Apple Splits iPad from iOS, Launches iPadOS at WWDC

After more than a decade of operating the iPhone and iPad under a single OS, Apple has made the bold move of finally recognizing the reality that is both the current state of iPad app development as well as granting the freedom necessary to realize the vision of the iPad Pro as a fully functional laptop replacement. The recognition of a separate OS also brings the iPad in line with Apple's acknowledgement of its other dedicated platform operating systems such as watchOS for Apple Watch hardware and tvOS for Apple TV. However, Apple could have gone further by doing away with the iOS label entirely by renaming iOS as iPhoneOS. Perhaps that will happen next year. In the meantime, Apple's next release of iOS for the iPad will incorporate all the new features in iOS 13 plus iPad-specific features exclusive to that hardware platform. Let's take a quick look at what Apple announced today that will be part of the new iPadOS experience.

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Related: iOS 13 Is On Its Way: Dark Mode, Updated Maps, Improved Privacy & Security & Siri's New Voice

Until now, developers intending to release their iOS applications as universal apps by taking advantage of both the iPhone and iPad UI elements, scaling and aesthetics also had to contend with multiple screen formats and resolutions. In the case of the iPad, developers also had to account for recent additions such as split views, slide over panels and resizable video playback windows. These elements often bloated iOS apps with iPad-specific resources that would never be used on an iPhone. Now that the iPad has its own OS, Apple has ramped up the iPad's productivity capabilities, in line with the tech giant's push to brand its tablet as a laptop replacement.

Slide-Over Panels 

These slide-out panels have been around since iOS 11 but have been hobbled by the fiddly nature of one-time use due to their lack of persistence between different apps that supported such temporary columnar margin views. With the new enhanced panels in iPadOS, slide-over panels can now retain their state and users can select and cycle through various slide out panels they have previously configured and interacted with. This essentially works like an App Switcher for slide-out panels, and should further optimize the efficiency of using an iPad.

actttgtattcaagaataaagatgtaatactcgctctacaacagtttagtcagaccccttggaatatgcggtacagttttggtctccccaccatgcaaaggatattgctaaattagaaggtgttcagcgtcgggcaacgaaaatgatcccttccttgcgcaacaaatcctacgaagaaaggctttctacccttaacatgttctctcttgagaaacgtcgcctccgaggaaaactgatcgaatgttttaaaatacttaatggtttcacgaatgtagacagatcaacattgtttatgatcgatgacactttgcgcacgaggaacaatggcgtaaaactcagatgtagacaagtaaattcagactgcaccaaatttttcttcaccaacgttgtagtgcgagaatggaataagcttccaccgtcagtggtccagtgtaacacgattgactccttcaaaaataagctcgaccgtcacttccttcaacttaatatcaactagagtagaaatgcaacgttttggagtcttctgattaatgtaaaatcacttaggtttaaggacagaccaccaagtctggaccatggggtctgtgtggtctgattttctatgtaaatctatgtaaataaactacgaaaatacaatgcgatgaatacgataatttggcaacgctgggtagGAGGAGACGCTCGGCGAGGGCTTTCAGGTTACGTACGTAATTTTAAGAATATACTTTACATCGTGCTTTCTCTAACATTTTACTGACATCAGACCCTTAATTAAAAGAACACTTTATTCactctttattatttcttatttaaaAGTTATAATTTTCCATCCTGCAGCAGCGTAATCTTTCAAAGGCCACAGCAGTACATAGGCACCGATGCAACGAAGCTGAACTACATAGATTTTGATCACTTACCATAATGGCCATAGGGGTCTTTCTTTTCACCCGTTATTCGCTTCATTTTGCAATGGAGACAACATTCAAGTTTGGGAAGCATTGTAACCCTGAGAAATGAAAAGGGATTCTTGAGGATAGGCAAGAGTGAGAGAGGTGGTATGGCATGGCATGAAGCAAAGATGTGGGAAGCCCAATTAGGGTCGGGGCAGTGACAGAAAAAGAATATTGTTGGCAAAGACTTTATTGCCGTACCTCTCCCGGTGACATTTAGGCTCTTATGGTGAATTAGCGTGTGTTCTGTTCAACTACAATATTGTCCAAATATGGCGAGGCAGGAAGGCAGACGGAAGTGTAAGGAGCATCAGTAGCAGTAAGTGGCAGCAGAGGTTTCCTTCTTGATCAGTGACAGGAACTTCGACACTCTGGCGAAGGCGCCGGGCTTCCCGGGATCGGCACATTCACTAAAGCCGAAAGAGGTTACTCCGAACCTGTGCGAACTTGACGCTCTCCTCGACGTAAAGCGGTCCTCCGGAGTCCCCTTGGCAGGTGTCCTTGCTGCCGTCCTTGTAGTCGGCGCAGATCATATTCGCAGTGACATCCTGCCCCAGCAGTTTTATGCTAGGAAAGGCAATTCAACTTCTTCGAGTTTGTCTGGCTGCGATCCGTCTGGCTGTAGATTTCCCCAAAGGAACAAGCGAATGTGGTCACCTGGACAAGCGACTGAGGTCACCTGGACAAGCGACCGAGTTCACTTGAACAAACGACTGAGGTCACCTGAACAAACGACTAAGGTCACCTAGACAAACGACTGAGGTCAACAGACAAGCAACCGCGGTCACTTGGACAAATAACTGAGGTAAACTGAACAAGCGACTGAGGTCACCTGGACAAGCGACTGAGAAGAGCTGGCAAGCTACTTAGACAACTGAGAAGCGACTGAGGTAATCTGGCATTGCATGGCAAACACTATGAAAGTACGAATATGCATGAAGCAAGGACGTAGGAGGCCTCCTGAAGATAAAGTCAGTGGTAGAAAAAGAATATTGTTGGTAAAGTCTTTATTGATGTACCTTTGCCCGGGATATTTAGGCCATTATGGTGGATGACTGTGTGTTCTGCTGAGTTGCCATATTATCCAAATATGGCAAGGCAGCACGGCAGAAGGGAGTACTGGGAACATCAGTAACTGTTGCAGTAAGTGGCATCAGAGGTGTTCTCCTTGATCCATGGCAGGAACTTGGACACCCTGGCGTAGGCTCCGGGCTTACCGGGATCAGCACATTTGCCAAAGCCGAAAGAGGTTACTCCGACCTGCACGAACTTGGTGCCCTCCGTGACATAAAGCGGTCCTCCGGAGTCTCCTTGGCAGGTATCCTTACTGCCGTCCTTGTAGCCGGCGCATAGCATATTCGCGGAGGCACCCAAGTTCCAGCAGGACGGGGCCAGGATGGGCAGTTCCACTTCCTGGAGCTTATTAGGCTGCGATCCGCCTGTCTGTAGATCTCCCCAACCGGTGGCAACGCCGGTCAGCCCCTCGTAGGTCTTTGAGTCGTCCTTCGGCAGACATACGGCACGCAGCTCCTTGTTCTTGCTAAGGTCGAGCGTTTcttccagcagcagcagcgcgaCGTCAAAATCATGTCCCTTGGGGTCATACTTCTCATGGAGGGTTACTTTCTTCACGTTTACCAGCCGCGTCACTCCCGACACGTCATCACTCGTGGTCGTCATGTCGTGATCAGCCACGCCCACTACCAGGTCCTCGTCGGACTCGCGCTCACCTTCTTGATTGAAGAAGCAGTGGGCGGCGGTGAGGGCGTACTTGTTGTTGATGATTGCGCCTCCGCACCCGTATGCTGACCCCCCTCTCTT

Files App Update

The File Browser app also gets an update to support iCloud folder and SMB (i.e., Microsoft Windows network folder shares) file sharing. But unlike the iPhone version of the File Browser app, iPadOS's File Browser supports the ability to read and write to USB-C thumb drives, making file transfers between a Mac, an iPad, and a Windows PC with USB-C ports an effortless task.

Desktop Class Browsing Comes to Safari

Apple's Safari web browser also gets elevated to desktop OS web page rendering status on iPadOS. This means that websites will interpret Safari on iPadOS as a full-fledged desktop browser so that websites no longer look like the reduced mobile version on a huge display. This change further elevates the iPad Pro to laptop replacement levels thanks to the fact that websites made for the laptop and desktop experience will render accordingly on an iPad.

Font Management

Another iPadOS feature that will please designers is actual on-device font management. Font management has been one of those often requested features since the initial release of the iPad, but its inclusion potentially brings a boatload of baggage from the desktop publishing and graphic design world, requiring cumbersome third-party font management software to prevent font name collisions and memory gobbling. It will be interesting to see how this much requested and hotly anticipated new iPadOS feature evolves, as well as see how Apple intends to prevent the messy stew of font management from the desktop days to creep over to the iPad.

New Text Editing Gestures

Apple is also introducing new text editing gestures to iPadOS for copy, paste, and undo. Selecting text no longer shows a pop-up magnifying glass. Simply drag your finger over the text intended to be selected, and the text is highlighted accordingly. Copying that selected text is initiated by a three finger pinch. With a tap of a finger on the screen, move the cursor to where you want to paste the copied text and reverse that three finger gesture by spreading out the fingers to paste the text. If you want to undo that paste, simply swipe the three fingers to the right to swipe away the changes.

Faster Apple Pencil

Lastly, Apple has improved the Apple Pencil experience with the iPad by reducing the latency of the sampling rate from 20 milliseconds to 9 milliseconds. This will make markups using the pencil glide even more smoothly and realistically than before. Apple expects even more Pencil usage in iPadOS apps with the release of its PencilKit API so developers can take advantage of the full capabilities Apple Pencil has to offer.

After so many years to trying to keep the iPad in its iPhone-centric cage, iPadOS allows Apple to finally release the beast that will be able to take advantage of the desktop power that the latest iPad Pro hardware is capable of.  It will take a few more years before Apple's vision is fully realized, but the die has been cast to do just that with iPadOS.

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Mike Riley's picture

Mike Riley is a frequent contributor to several technical publications and specializes in emerging technologies and new development trends. Mike was previously employed by RR Donnelley as the company’s Chief Scientist, responsible for determining innovative technical approaches to improve the company’s internal and external content services. Mike also co-hosted Computer Connection, a technology enthusiast show broadcast on Tribune Media's CLTV.